9. They mistreat people.
Toxic people lie, are jealous, hold grudges, and may delight in seeking revenge or “punishing” people who have mistreated them.
How to Deal With Toxic People Who Drain the Life Out of You
Anyone can become entangled with a toxic person, whether you’re an introvert, a highly sensitive person, or not. Unfortunately, toxic people tend to (consciously or unconsciously) target those who are kind, good listeners, empathetic, willing to help, and conscientious of others — basically a checklist of the strengths of introverts and sensitive people. They may also look for those who have weak or “leaky” personal boundaries; boundary-setting can be a challenge for introverts and sensitive people because they tend to not want to disappoint anyone or let them down.
Once a toxic person is in your life, the energy drain is real. This energy depletion especially impacts introverts and sensitive people, because they have limited social energy to begin with. This energy drain means that toxic person usually just isn’t worth the trouble, so don’t feel bad about spending less time with them or removing yourself from the relationship completely. When you can’t limit your exposure to a toxic person — say, when it’s a coworker, a family member, a co-parent, or someone else you’re forced to see on a regular basis — your first defense is strong, healthy boundaries. Here are some more tips for introverts and highly sensitive people to deal with toxic individuals.
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Start by asking yourself who are you and what you stand for.
She suggests asking yourself the following questions:
- What do I stand for?
- Who am I apart from my relationships?
- Where do I draw the line regarding values, personal space, and the amount of time and effort I’m willing to give? (For example, you might decide that you simply cannot tolerate people making racist or sexist jokes.)
Discovering the answers to these questions is the first step to setting better boundaries with toxic people. Journal your answers, talk to a trusted friend about them, or simply reflect on them in the privacy of your mind, as introverts tend to do.
Know the signs of your boundaries being crossed.
Psychologist Dana Gionta explains that you should look for the two signs of your boundaries being crossed: feelings of discomfort and resentment.
When someone crosses your boundaries, you may feel a sense of being forced out of your comfort zone, or you may feel angry, nervous, upset, invalidated, or on edge. The key is to acknowledge that you’re experiencing these feelings for a reason. Your feelings aren’t random; something caused them. Remember, emotions can be signposts that let you know important information about yourself and your current situation. Your emotions can tell you when your needs aren’t being met in a relationship or when an important boundary has been crossed.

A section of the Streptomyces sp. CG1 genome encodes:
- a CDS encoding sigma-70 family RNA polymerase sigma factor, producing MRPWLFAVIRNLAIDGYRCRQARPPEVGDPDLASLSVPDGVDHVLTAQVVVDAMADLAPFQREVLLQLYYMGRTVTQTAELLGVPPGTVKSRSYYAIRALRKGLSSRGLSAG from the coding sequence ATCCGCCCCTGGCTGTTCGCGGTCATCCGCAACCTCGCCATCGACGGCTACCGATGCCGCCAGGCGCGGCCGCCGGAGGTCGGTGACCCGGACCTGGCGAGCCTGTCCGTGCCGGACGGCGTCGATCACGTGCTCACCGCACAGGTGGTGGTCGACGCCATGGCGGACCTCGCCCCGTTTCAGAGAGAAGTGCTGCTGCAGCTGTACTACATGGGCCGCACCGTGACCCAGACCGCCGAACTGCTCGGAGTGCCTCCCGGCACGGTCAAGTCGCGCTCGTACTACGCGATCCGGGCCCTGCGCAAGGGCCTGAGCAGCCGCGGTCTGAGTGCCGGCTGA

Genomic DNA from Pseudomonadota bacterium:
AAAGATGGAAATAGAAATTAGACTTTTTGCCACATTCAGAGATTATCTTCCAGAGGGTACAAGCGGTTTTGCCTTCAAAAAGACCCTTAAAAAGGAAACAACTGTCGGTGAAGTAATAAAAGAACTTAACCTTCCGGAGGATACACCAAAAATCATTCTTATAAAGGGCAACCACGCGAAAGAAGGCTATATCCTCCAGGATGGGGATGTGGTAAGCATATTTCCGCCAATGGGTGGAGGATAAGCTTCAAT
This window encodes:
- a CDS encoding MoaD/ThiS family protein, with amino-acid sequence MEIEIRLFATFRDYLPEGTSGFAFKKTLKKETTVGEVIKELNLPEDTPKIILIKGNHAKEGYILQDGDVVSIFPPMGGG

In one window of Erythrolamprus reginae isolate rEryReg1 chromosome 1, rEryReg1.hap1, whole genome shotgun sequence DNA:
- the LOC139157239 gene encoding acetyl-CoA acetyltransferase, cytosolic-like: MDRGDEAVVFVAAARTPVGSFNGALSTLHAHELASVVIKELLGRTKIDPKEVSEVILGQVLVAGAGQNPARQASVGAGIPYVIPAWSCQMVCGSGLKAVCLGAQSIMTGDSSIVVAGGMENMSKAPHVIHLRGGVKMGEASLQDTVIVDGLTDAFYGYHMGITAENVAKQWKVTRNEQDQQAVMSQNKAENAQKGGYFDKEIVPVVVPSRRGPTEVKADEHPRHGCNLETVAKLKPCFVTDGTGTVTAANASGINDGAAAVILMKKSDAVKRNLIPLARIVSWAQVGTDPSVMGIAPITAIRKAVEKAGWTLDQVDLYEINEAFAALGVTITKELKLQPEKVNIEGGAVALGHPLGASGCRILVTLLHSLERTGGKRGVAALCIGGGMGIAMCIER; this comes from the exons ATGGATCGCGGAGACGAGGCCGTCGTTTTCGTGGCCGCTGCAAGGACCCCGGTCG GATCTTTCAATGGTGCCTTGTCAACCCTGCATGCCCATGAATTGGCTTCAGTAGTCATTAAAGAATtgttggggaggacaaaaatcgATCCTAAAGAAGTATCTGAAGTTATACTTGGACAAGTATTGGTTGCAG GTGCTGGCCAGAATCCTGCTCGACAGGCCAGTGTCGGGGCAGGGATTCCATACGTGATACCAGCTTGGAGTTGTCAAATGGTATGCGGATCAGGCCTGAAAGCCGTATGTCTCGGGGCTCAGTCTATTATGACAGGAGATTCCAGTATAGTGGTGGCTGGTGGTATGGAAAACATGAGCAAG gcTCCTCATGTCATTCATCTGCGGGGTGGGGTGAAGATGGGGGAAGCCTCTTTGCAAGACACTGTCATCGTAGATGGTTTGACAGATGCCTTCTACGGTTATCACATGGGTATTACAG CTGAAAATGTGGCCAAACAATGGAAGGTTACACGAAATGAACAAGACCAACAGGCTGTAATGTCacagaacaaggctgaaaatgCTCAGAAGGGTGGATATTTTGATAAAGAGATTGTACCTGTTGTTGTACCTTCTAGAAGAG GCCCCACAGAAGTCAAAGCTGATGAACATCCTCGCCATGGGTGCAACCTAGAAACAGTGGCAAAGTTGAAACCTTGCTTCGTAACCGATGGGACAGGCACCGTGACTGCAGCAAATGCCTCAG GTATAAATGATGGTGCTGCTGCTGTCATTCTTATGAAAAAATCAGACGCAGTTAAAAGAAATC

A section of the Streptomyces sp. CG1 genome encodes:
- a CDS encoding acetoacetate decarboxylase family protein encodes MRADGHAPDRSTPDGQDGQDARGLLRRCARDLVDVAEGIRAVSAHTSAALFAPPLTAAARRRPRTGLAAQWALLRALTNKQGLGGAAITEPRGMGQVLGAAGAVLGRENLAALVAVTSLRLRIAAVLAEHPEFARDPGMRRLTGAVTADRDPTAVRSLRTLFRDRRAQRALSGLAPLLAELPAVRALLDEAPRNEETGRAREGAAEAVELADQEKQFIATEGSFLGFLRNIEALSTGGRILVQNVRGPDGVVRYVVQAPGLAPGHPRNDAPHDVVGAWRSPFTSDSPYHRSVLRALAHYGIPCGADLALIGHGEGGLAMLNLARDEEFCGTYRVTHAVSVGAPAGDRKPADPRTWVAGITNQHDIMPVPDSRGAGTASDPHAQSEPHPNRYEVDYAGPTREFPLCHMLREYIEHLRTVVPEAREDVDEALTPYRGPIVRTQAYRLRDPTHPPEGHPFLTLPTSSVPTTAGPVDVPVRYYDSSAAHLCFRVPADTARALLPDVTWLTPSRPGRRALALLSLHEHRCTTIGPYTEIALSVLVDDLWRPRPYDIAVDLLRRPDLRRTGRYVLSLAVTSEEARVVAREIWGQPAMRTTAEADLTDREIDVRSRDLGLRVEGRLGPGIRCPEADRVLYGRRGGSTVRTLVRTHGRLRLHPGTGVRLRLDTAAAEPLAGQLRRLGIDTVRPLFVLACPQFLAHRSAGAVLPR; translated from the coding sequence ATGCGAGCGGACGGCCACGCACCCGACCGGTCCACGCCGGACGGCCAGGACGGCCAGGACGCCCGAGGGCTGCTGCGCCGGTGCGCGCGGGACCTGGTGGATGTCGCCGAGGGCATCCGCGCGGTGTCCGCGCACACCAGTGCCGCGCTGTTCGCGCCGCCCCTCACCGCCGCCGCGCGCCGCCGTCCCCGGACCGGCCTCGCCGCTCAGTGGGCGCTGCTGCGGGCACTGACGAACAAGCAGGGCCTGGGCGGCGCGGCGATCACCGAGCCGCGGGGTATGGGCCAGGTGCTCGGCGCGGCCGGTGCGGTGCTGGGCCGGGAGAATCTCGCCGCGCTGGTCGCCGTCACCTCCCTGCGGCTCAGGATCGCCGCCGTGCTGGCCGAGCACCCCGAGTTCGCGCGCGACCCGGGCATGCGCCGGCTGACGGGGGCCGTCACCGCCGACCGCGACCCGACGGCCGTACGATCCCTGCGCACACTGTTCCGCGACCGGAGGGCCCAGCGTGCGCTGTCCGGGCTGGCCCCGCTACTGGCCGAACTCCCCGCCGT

For example, let’s say your significant other continues to invite friends to your shared home without checking with you first, even though you’ve repeatedly told him or her that his behavior isn’t OK. When you explain your introvert need to mentally prepare before socializing, he or she dismisses you, diminishes your need, or makes you feel like there’s something wrong with you for needing it. It would be normal for anyone to feel anger in this situation; pay attention to this feeling, and use it to recognize that an important boundary has been crossed.
You don’t need permission.
As children, it was drilled into our heads that we had to ask the adults in our lives for permission. Permission to go to a friend’s house. Permission to use the bathroom during class. According to Michaela Chung, founder of Introvert Spring, it’s no wonder that many of us continue to ask other people for permission even when we grow up!
You don’t have to ask anyone for permission to set healthy boundaries and do what’s right for you. No matter how much a toxic person pressures you, Chung says to give yourself permission to do things like:
- Spend one day or evening a week alone, recharging
- Say no to group activities, provided that you do it in a polite way
- Leave a social event before you feel completely drained, even if you’re the first one to go
Some people will understand your need for healthy boundaries without you even having to say anything. This usually happens when people are similar in their personalities, communication styles, and general approach to life, explains Gionta. With toxic people, you may have to get comfortable being more direct than you wish you had to be, and politely but firmly say no.
Let go of guilt.
When you start putting your foot down, there are two things that typically happen: There is backlash from the toxic person, which results in you feeling guilt, according to psychotherapist Jennifer Twardowski.
Remember that it’s normal to feel guilty in a situation like this — but you don’t have to live in guilt. Instead of rehashing the drama in your mind, do some self-care. Go on a walk alone, exercise, get out in nature, or do anything else that helps you get re-centered. If someone wants to gossip about the drama of what happened, don’t even go there, because that can keep the stress alive, she says. Politely tell the other person that you’re moving on.
“Remember that your emotions are valid,” writes Twardowski. “For that reason, you are not wrong for setting your boundary. In fact, you are taking care of yourself, which is something that we should all do above all else.”
For more boundary-setting tips, read this post, How to Set Better Boundaries When You’re a Peace-Loving Introvert.